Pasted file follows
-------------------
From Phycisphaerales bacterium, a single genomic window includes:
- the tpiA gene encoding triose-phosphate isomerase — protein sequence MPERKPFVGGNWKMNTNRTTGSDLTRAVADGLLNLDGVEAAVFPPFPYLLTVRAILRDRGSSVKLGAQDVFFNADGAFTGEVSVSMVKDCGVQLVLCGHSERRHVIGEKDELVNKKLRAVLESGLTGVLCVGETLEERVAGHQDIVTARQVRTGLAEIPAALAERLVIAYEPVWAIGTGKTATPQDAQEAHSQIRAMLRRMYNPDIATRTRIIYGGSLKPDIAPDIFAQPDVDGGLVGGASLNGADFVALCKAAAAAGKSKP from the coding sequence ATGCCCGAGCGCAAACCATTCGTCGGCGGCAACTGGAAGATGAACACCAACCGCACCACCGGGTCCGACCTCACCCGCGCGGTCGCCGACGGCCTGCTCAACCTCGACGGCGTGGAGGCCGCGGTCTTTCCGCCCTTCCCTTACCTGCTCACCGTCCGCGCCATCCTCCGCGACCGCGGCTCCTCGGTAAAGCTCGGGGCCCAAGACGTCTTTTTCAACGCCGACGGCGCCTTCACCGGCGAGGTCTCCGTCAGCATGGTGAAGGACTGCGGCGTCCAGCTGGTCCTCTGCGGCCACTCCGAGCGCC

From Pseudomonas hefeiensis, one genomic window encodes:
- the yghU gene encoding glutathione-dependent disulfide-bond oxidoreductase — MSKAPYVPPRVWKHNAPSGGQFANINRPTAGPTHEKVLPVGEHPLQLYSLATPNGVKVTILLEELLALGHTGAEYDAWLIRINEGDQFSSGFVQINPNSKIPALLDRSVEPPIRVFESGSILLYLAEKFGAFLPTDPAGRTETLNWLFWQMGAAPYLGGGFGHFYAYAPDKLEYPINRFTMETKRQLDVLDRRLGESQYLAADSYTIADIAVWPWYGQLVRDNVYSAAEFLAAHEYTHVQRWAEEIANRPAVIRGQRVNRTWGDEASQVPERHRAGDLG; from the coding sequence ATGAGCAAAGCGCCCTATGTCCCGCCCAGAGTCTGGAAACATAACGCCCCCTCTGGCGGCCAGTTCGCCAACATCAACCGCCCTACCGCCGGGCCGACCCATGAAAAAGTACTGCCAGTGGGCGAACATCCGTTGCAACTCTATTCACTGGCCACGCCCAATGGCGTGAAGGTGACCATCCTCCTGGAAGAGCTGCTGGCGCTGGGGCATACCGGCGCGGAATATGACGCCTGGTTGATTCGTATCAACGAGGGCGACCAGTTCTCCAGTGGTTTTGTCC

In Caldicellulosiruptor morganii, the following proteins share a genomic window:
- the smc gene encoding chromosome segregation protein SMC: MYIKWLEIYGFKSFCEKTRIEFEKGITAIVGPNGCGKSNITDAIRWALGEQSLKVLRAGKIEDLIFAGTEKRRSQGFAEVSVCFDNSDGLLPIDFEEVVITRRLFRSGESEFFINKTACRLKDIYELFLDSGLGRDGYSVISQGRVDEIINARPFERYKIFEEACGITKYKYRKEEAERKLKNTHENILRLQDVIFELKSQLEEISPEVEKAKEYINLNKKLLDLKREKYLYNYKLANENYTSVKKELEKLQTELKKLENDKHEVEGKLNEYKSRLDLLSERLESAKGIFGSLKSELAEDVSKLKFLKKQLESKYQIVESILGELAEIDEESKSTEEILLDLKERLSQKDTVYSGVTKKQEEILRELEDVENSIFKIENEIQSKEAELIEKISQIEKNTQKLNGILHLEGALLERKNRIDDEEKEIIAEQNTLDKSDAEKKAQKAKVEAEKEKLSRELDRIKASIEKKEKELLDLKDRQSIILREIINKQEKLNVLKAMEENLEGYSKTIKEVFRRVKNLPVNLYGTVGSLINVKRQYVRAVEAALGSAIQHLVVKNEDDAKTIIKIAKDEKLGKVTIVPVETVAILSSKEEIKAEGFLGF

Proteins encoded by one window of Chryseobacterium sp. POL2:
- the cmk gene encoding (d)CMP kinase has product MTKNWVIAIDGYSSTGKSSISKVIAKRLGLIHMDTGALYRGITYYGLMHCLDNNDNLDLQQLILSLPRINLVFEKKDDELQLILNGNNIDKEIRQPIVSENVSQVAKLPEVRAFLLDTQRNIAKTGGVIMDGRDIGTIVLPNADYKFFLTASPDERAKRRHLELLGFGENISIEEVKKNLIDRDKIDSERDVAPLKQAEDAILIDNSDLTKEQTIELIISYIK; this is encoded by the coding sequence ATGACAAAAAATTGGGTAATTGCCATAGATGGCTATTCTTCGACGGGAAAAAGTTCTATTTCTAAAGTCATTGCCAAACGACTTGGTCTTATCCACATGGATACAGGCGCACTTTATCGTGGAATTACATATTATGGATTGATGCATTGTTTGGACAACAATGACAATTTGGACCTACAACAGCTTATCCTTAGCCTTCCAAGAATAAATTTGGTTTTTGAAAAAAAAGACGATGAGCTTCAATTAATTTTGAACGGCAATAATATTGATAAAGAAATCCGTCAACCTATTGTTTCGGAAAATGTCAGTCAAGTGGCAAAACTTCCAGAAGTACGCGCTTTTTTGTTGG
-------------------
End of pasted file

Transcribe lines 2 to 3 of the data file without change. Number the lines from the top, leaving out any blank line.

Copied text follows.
- the tpiA gene encoding triose-phosphate isomerase — protein sequence MPERKPFVGGNWKMNTNRTTGSDLTRAVADGLLNLDGVEAAVFPPFPYLLTVRAILRDRGSSVKLGAQDVFFNADGAFTGEVSVSMVKDCGVQLVLCGHSERRHVIGEKDELVNKKLRAVLESGLTGVLCVGETLEERVAGHQDIVTARQVRTGLAEIPAALAERLVIAYEPVWAIGTGKTATPQDAQEAHSQIRAMLRRMYNPDIATRTRIIYGGSLKPDIAPDIFAQPDVDGGLVGGASLNGADFVALCKAAAAAGKSKP from the coding sequence ATGCCCGAGCGCAAACCATTCGTCGGCGGCAACTGGAAGATGAACACCAACCGCACCACCGGGTCCGACCTCACCCGCGCGGTCGCCGACGGCCTGCTCAACCTCGACGGCGTGGAGGCCGCGGTCTTTCCGCCCTTCCCTTACCTGCTCACCGTCCGCGCCATCCTCCGCGACCGCGGCTCCTCGGTAAAGCTCGGGGCCCAAGACGTCTTTTTCAACGCCGACGGCGCCTTCACCGGCGAGGTCTCCGTCAGCATGGTGAAGGACTGCGGCGTCCAGCTGGTCCTCTGCGGCCACTCCGAGCGCC

From Pseudomonas hefeiensis, one genomic window encodes: